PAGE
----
This was the scenario under which Elden Ice entered the war when he arrived at Tinian in February 1945.
All three islands had make-shift airfields when conquered in mid-1944, but by December, Navy Construction Battalions, Seabees and Army Engineers had transformed them into fully operational airbases. By early 1945, they were prepared to initiate the air bombardment on Japan.
The first B-29’s arrived in late January and, by June 1945, 1,000 B-29’s were stationed on the three islands. Tinian, at that time, was the largest base in the world with more than 500 aircraft.
Elden stated that one more island critical to the success of the B-29 missions was Iwo Jima that laid about 700 miles between the Marania’s and Japan.
At the very least, the airfield at Iwo had to be neutralized of enemy fighters and the runways lengthened to allow emergency landings for crippled B-29’s returning from Japan. Much of this was done while bitter ground fighting still raged on the main part of the island.
By the end of the war in mid August, over 2200 B-29’s made emergency landings at Iwo thus saving the lives of thousands of aircrew.
Starting in early March until Japan’s capitulation on August 15, an estimated 20,000 bomber sorties dropped 180,000 tons of bombs on Japan.It was not uncommon to have over 500 bombers flying on a single mission. One hundred thirty six B-29’s were lost during this campaign, many from Kamikaze attacks.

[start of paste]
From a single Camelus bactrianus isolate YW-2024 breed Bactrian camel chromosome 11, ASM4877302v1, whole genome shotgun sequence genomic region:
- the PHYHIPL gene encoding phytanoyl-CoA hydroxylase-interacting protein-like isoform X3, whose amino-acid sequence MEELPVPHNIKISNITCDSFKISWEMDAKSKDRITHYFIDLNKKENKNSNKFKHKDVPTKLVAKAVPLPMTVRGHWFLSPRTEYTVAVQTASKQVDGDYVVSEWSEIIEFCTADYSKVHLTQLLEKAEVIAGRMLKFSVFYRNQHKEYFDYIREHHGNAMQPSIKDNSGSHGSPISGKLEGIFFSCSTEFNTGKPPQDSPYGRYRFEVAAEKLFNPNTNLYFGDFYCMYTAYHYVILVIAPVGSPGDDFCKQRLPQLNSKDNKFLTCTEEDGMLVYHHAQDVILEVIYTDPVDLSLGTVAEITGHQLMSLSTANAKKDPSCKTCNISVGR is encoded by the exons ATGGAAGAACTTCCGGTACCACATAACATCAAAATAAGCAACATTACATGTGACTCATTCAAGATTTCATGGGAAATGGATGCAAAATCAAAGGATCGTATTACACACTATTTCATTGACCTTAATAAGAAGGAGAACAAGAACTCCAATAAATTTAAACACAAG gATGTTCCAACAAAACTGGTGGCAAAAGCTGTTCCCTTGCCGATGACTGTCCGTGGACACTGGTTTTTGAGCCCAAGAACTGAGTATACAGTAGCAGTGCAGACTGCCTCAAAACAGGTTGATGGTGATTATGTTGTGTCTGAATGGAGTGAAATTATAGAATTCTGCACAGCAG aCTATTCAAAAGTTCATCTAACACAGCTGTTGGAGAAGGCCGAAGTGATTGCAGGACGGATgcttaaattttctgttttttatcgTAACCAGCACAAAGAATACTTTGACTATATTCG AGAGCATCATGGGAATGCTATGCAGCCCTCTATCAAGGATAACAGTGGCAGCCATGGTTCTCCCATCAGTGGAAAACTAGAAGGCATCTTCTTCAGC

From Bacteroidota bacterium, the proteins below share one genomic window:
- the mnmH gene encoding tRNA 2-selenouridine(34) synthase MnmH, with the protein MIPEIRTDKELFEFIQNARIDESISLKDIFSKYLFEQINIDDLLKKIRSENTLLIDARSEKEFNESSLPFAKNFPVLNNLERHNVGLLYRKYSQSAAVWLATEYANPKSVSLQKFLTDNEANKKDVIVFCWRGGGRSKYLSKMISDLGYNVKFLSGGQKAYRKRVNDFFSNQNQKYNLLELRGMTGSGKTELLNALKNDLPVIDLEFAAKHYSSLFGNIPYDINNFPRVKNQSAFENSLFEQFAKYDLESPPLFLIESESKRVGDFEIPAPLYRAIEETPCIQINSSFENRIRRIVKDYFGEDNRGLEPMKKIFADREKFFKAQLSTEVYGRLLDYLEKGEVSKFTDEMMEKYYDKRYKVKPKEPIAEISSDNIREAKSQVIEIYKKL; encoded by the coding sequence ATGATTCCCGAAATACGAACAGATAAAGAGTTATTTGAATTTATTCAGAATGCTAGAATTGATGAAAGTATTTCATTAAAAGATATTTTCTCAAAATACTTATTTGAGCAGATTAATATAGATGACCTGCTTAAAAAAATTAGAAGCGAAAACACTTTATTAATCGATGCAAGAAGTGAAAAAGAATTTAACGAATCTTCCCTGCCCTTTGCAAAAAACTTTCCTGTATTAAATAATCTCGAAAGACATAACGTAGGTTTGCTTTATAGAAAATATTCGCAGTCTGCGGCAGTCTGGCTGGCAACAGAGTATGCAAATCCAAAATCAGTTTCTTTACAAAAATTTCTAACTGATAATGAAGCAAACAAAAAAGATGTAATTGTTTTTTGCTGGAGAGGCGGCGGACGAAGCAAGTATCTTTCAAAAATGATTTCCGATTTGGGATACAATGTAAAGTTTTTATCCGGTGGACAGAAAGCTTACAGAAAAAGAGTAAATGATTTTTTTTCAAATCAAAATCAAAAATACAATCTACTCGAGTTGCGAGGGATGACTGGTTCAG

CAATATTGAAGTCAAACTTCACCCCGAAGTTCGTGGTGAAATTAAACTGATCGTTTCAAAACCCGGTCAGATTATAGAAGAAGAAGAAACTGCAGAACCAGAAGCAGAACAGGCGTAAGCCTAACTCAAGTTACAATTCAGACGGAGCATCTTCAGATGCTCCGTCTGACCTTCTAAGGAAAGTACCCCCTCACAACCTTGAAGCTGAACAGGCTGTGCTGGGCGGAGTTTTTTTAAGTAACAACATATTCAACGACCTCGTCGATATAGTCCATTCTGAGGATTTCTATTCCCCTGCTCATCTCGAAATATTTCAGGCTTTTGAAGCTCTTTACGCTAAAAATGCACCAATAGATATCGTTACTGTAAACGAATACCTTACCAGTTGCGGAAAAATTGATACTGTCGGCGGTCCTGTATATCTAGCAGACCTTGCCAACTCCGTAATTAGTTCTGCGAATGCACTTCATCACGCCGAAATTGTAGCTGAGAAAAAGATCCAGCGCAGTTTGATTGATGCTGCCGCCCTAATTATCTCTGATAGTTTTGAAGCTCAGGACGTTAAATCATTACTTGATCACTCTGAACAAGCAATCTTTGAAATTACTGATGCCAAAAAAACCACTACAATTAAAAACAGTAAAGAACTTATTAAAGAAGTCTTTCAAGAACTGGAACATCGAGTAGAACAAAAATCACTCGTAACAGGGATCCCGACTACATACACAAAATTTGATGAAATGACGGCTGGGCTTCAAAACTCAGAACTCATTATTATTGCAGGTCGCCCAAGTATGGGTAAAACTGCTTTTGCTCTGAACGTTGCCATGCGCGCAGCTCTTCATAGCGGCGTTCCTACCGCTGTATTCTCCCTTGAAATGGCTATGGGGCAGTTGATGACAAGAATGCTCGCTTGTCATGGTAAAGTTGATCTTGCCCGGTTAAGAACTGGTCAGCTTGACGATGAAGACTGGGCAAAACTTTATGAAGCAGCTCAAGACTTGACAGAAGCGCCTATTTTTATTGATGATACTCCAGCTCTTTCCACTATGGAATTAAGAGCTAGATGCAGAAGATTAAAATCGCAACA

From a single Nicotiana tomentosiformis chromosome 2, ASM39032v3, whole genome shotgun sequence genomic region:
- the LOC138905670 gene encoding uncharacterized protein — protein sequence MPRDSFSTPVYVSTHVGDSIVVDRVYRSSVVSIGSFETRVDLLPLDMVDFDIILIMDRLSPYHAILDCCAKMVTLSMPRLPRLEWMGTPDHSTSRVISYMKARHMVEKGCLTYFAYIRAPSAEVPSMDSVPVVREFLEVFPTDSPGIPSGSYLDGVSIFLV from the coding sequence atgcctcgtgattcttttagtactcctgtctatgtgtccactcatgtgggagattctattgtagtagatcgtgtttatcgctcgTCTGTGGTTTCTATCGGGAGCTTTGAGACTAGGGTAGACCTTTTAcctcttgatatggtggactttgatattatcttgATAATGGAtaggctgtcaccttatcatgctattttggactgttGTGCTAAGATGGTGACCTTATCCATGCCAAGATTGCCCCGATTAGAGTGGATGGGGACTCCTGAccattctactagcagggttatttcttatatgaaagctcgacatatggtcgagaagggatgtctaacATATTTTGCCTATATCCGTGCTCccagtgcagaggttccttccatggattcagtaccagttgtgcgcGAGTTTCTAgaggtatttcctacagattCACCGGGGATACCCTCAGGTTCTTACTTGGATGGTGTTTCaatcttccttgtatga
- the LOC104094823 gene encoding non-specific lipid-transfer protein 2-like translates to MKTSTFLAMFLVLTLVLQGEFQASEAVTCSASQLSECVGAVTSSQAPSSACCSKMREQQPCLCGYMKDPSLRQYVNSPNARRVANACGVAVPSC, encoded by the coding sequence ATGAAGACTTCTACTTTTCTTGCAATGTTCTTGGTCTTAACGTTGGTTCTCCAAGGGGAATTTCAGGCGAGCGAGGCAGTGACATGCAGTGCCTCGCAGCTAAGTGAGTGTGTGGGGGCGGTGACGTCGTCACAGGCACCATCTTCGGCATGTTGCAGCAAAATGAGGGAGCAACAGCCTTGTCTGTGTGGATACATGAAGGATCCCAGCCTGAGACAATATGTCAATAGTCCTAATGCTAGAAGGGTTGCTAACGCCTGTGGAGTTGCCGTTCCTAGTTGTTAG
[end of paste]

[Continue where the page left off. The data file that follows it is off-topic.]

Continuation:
Iwo also served as a base for the new P-51 Mustang fighters that not only controlled the air from the Mariana’s to Japan but also provided air cover for the bombers for the entire mission.
Elden said “It was a beautiful sight when those fighters joined us over Iwo on our way to Japan”.
Arriving at Tinian late in the war, Elden flew on only five missions. These were all night missions leaving Tinian in late afternoon for over target at midnight. Total flight time was 14 hours.
The heavier 20 mm cannons on the B-29’s were replaced with the much lighter .50 cal guns to allow for increased bomb loads. Bomb loads were a mix of high explosive and incendiary bombs, depending on the target. Eldon said he never saw an enemy fighter or fired the tail gun. His plane was hit once with flak.
He returned from the Pacific in September and, exactly four years to the day of his enlistment, he was discharged from active duty. Returning to Wallace, Elden followed his father’s lead and attended an electronics tech school in Louisville, KY. Upon graduating, he took a job at a radio station in Pittsburg, PA.
It was there he met his future wife, Betty Tresler, from Union Town,PA, and got married in December 1965.
He went on to work for the Federal Aviation Administration for 29 years in London, OH. Upon retirement, he and Betty moved to Fairfield Glade where he took up trap shooting and bass and trout fishing. He was also an active member of the Shriners. Betty passed away in May 2006.
Just two years ago, he was recognized with an Honor Flight to Washington, D.C. in a tribute to his contributions as one of our Greatest Generation. He now lives in an assisted living home in Bridgeport, W.V., just east of Clarksburg.